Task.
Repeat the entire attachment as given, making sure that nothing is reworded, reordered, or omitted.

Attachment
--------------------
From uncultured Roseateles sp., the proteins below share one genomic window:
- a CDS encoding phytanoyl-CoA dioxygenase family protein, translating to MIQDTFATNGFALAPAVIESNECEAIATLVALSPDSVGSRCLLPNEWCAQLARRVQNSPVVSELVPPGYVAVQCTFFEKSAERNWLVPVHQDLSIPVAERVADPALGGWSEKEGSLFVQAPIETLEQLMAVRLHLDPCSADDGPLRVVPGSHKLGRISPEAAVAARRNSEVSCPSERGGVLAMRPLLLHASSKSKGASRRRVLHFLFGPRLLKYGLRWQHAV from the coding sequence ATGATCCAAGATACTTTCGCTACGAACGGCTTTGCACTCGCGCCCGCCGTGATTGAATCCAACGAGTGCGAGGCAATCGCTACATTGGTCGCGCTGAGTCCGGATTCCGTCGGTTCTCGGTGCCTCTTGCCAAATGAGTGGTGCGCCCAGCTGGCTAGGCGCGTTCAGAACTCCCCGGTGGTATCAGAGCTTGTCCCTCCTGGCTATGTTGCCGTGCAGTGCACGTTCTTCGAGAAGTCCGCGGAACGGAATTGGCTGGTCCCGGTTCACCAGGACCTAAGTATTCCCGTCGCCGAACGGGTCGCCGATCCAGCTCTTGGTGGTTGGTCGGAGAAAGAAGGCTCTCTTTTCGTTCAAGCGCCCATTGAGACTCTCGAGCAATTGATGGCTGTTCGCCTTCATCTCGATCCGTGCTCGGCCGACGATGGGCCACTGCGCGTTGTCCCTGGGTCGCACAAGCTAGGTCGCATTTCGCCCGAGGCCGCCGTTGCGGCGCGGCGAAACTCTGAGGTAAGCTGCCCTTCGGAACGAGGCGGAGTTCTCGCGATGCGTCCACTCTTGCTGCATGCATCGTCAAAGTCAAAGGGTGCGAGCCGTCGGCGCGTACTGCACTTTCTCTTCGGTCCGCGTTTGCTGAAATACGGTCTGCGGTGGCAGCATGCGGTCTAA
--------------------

From uncultured Roseateles sp., the proteins below share one genomic window:
- a CDS encoding phytanoyl-CoA dioxygenase family protein, translating to MIQDTFATNGFALAPAVIESNECEAIATLVALSPDSVGSRCLLPNEWCAQLARRVQNSPVVSELVPPGYVAVQCTFFEKSAERNWLVPVHQDLSIPVAERVADPALGGWSEKEGSLFVQAPIETLEQLMAVRLHLDPCSADDGPLRVVPGSHKLGRISPEAAVAARRNSEVSCPSERGGVLAMRPLLLHASSKSKGASRRRVLHFLFGPRLLKYGLRWQHAV from the coding sequence ATGATCCAAGATACTTTCGCTACGAACGGCTTTGCACTCGCGCCCGCCGTGATTGAATCCAACGAGTGCGAGGCAATCGCTACATTGGTCGCGCTGAGTCCGGATTCCGTCGGTTCTCGGTGCCTCTTGCCAAATGAGTGGTGCGCCCAGCTGGCTAGGCGCGTTCAGAACTCCCCGGTGGTATCAGAGCTTGTCCCTCCTGGCTATGTTGCCGTGCAGTGCACGTTCTTCGAGAAGTCCGCGGAACGGAATTGGCTGGTCCCGGTTCACCAGGACCTAAGTATTCCCGTCGCCGAACGGGTCGCCGATCCAGCTCTTGGTGGTTGGTCGGAGAAAGAAGGCTCTCTTTTCGTTCAAGCGCCCATTGAGACTCTCGAGCAATTGATGGCTGTTCGCCTTCATCTCGATCCGTGCTCGGCCGACGATGGGCCACTGCGCGTTGTCCCTGGGTCGCACAAGCTAGGTCGCATTTCGCCCGAGGCCGCCGTTGCGGCGCGGCGAAACTCTGAGGTAAGCTGCCCTTCGGAACGAGGCGGAGTTCTCGCGATGCGTCCACTCTTGCTGCATGCATCGTCAAAGTCAAAGGGTGCGAGCCGTCGGCGCGTACTGCACTTTCTCTTCGGTCCGCGTTTGCTGAAATACGGTCTGCGGTGGCAGCATGCGGTCTAA